Mid to late August is the optimal time to seed cool-season turf grasses throughout much of the northern half of the United States because soil and air temperatures tend to be moderate, falling into the zone where maximum germination can occur. The optimum air temperature is 60-85°F, depending on the species. Spring seeding is usually recommended as the second best time to seed. However, to avoid the potential problems of seeding too late in the spring, dormant seeding has distinct advantages.
So, what is “dormant seeding?” Dormant seeding is the distribution of seeds during a period outside the normal growing season, so that the seeds will be in place and ready to germinate when conditions allow. Ideally, the weather is persistently cold, to prevent premature germination. Snow cover is also beneficial, because it keeps the seed moist. In Ohio, dormant seeding is done by seeding into a prepared soil after soil temperatures have cooled below 40°F so the seed will not germinate until spring.
Research on dormant seeding practices has revealed the following:
- Soils are generally drier and easier to work in fall than in spring, especially native soils (silt clay loams).
- The seed is in place to take full advantage of warming soil temperatures next spring.
- Dormant seeding requires less irrigation than spring or summer seeding. However, seeds will dry out if there is no winter precipitation at all.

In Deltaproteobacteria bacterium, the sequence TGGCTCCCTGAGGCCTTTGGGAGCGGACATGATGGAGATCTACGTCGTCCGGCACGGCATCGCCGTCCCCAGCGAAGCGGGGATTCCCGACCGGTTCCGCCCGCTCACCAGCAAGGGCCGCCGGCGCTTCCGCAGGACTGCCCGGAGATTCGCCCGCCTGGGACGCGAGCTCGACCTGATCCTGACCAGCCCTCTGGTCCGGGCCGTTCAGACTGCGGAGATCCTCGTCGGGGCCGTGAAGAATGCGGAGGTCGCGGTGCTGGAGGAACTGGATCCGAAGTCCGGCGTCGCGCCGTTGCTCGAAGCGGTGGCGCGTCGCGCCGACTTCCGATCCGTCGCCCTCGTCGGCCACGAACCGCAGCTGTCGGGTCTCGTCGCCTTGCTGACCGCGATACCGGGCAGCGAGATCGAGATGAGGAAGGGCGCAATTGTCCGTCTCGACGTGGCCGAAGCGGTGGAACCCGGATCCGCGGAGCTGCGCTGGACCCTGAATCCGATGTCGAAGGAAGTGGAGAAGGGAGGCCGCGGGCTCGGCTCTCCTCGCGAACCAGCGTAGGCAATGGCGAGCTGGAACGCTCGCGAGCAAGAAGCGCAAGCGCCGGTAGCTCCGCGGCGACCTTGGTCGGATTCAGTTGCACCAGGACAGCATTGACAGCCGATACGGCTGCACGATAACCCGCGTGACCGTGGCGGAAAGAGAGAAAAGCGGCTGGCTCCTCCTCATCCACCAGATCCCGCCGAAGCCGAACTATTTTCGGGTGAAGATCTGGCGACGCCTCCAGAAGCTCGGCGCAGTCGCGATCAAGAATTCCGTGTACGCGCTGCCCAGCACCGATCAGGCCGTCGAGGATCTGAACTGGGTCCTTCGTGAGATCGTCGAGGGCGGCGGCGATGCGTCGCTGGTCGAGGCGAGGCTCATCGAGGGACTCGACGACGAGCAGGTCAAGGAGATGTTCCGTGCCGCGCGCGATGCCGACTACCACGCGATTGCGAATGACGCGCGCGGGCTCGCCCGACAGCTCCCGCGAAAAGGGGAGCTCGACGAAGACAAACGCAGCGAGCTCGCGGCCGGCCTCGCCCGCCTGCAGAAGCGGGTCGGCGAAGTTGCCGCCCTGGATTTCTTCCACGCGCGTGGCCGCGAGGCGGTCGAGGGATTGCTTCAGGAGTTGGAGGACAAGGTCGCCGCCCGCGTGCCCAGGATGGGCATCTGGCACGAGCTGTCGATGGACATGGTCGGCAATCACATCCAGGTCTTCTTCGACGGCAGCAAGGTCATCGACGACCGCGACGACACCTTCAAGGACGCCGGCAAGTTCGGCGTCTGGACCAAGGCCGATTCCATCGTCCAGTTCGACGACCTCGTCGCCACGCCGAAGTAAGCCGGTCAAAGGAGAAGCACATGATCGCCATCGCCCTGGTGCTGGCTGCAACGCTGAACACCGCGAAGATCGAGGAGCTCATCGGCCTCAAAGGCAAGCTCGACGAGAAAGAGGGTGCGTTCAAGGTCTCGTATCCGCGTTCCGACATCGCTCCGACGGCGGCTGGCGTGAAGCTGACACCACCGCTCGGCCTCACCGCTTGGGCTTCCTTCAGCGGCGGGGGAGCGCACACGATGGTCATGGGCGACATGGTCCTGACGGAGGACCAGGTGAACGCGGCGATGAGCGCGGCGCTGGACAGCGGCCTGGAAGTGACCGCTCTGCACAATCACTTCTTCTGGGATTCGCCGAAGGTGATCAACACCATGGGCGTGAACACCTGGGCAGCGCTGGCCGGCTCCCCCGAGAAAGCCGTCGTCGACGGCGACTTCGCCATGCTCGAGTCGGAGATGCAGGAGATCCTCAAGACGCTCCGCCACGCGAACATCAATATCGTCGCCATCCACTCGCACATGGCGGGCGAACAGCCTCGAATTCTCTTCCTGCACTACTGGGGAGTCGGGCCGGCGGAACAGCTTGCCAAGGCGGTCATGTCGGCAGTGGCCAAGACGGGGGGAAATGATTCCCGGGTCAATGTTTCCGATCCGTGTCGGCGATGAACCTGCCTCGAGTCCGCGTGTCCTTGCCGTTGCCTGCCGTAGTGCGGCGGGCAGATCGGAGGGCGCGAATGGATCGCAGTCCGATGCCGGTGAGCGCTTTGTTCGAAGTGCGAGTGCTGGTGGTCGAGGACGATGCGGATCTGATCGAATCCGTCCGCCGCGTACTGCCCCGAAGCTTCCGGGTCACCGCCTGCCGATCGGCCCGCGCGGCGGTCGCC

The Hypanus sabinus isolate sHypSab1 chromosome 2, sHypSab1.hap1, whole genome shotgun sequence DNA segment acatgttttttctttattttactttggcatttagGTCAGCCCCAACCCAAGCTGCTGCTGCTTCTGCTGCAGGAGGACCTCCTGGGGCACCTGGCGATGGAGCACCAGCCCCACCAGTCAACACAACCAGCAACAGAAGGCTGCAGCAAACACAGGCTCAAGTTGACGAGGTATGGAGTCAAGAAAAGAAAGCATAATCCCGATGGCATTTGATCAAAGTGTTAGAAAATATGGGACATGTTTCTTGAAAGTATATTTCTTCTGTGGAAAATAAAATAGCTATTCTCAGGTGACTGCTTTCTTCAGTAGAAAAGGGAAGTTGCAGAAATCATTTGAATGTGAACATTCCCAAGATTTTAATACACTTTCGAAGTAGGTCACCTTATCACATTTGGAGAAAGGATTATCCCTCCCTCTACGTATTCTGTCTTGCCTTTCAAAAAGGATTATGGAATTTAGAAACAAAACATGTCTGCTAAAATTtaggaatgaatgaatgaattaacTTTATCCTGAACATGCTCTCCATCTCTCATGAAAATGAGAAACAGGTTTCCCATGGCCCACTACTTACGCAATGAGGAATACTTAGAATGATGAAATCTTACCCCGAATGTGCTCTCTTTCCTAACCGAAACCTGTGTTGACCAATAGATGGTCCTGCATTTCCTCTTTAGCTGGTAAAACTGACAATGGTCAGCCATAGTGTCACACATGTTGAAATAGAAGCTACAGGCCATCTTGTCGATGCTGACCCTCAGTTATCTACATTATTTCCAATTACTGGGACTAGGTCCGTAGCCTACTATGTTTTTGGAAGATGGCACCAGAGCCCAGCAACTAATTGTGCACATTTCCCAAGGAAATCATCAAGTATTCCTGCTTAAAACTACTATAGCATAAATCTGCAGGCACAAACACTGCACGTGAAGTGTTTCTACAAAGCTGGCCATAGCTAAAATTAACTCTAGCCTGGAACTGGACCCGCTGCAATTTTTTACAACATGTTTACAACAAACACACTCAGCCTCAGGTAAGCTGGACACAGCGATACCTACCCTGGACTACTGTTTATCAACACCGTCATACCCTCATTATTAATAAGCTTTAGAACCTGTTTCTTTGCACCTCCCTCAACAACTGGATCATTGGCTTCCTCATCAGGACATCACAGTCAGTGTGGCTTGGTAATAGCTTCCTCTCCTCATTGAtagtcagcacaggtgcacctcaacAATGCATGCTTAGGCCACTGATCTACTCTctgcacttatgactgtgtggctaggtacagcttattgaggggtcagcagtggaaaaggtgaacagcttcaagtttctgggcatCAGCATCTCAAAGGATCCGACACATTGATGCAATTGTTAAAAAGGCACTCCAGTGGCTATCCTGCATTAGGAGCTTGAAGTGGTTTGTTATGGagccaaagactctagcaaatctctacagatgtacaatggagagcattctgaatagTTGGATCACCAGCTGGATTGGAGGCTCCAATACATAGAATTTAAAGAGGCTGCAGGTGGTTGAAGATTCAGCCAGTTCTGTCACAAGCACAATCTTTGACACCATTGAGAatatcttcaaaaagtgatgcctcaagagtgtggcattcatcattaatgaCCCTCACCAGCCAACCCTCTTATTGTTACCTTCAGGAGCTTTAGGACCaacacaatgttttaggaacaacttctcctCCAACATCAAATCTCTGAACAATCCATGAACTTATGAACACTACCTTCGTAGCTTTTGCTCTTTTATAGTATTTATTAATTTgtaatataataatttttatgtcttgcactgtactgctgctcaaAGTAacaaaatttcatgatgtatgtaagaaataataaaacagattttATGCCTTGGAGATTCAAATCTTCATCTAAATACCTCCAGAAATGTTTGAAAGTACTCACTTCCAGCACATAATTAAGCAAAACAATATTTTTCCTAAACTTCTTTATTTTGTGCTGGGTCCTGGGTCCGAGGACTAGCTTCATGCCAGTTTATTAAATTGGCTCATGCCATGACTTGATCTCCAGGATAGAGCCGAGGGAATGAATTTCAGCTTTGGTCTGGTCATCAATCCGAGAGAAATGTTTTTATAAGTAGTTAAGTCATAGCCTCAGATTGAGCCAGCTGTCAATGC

- Dormant seeding requires less robust weed and disease control strategies
- Dormant seed can emerge up to 15 days earlier than conventional spring-seed.
- Disadvantages of dormant seeding:
- Dormant seeding would most likely not be as successful as an early fall planting.
- A spring warm-up could initiate germination only to be followed by an extreme cold period, which could kill the seedlings.
- Situations in which dormant seeding fail include areas of soil erosion and the use of dark colored mulches, which raise surface temperatures.
- Increased seed application rates (30-50%) are recommended because seed mortality rate is higher in dormant seeding.
Remember, the success of dormant seeding is heavily influenced by the winter weather. Mild and changeable winters would not be as ideal as a snow cover and persistently cold winter. The decision to go with a dormant seeding is one that needs careful forethought and investigation.